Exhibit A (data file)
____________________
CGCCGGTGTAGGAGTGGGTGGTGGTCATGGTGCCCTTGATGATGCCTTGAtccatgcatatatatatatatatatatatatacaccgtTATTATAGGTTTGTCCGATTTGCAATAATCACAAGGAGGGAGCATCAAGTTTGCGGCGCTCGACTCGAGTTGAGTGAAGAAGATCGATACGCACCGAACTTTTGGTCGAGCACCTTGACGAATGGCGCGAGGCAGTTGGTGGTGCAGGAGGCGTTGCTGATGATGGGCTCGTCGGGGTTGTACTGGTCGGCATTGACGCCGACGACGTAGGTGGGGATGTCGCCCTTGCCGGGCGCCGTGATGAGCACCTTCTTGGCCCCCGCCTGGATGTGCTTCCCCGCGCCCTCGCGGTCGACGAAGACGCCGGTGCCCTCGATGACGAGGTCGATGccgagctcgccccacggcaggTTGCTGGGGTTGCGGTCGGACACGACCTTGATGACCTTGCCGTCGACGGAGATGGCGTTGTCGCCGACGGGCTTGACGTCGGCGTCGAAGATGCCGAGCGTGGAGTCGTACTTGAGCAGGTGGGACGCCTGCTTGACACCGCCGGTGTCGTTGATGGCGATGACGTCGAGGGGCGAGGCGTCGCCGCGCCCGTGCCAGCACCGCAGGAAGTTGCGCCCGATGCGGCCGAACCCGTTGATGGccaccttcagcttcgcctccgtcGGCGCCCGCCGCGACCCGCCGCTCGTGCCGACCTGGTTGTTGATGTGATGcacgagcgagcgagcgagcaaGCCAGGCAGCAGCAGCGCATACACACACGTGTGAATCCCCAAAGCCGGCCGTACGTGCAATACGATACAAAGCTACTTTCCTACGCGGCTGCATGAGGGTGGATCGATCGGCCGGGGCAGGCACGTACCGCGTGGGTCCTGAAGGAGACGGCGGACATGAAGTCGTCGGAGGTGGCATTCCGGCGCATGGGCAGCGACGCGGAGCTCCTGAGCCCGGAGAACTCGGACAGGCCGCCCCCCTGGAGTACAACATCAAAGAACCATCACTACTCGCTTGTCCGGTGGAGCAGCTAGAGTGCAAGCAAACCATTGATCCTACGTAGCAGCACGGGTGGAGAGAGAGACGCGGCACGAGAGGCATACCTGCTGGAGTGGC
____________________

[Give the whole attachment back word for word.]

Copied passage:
CGCCGGTGTAGGAGTGGGTGGTGGTCATGGTGCCCTTGATGATGCCTTGAtccatgcatatatatatatatatatatatatacaccgtTATTATAGGTTTGTCCGATTTGCAATAATCACAAGGAGGGAGCATCAAGTTTGCGGCGCTCGACTCGAGTTGAGTGAAGAAGATCGATACGCACCGAACTTTTGGTCGAGCACCTTGACGAATGGCGCGAGGCAGTTGGTGGTGCAGGAGGCGTTGCTGATGATGGGCTCGTCGGGGTTGTACTGGTCGGCATTGACGCCGACGACGTAGGTGGGGATGTCGCCCTTGCCGGGCGCCGTGATGAGCACCTTCTTGGCCCCCGCCTGGATGTGCTTCCCCGCGCCCTCGCGGTCGACGAAGACGCCGGTGCCCTCGATGACGAGGTCGATGccgagctcgccccacggcaggTTGCTGGGGTTGCGGTCGGACACGACCTTGATGACCTTGCCGTCGACGGAGATGGCGTTGTCGCCGACGGGCTTGACGTCGGCGTCGAAGATGCCGAGCGTGGAGTCGTACTTGAGCAGGTGGGACGCCTGCTTGACACCGCCGGTGTCGTTGATGGCGATGACGTCGAGGGGCGAGGCGTCGCCGCGCCCGTGCCAGCACCGCAGGAAGTTGCGCCCGATGCGGCCGAACCCGTTGATGGccaccttcagcttcgcctccgtcGGCGCCCGCCGCGACCCGCCGCTCGTGCCGACCTGGTTGTTGATGTGATGcacgagcgagcgagcgagcaaGCCAGGCAGCAGCAGCGCATACACACACGTGTGAATCCCCAAAGCCGGCCGTACGTGCAATACGATACAAAGCTACTTTCCTACGCGGCTGCATGAGGGTGGATCGATCGGCCGGGGCAGGCACGTACCGCGTGGGTCCTGAAGGAGACGGCGGACATGAAGTCGTCGGAGGTGGCATTCCGGCGCATGGGCAGCGACGCGGAGCTCCTGAGCCCGGAGAACTCGGACAGGCCGCCCCCCTGGAGTACAACATCAAAGAACCATCACTACTCGCTTGTCCGGTGGAGCAGCTAGAGTGCAAGCAAACCATTGATCCTACGTAGCAGCACGGGTGGAGAGAGAGACGCGGCACGAGAGGCATACCTGCTGGAGTGGC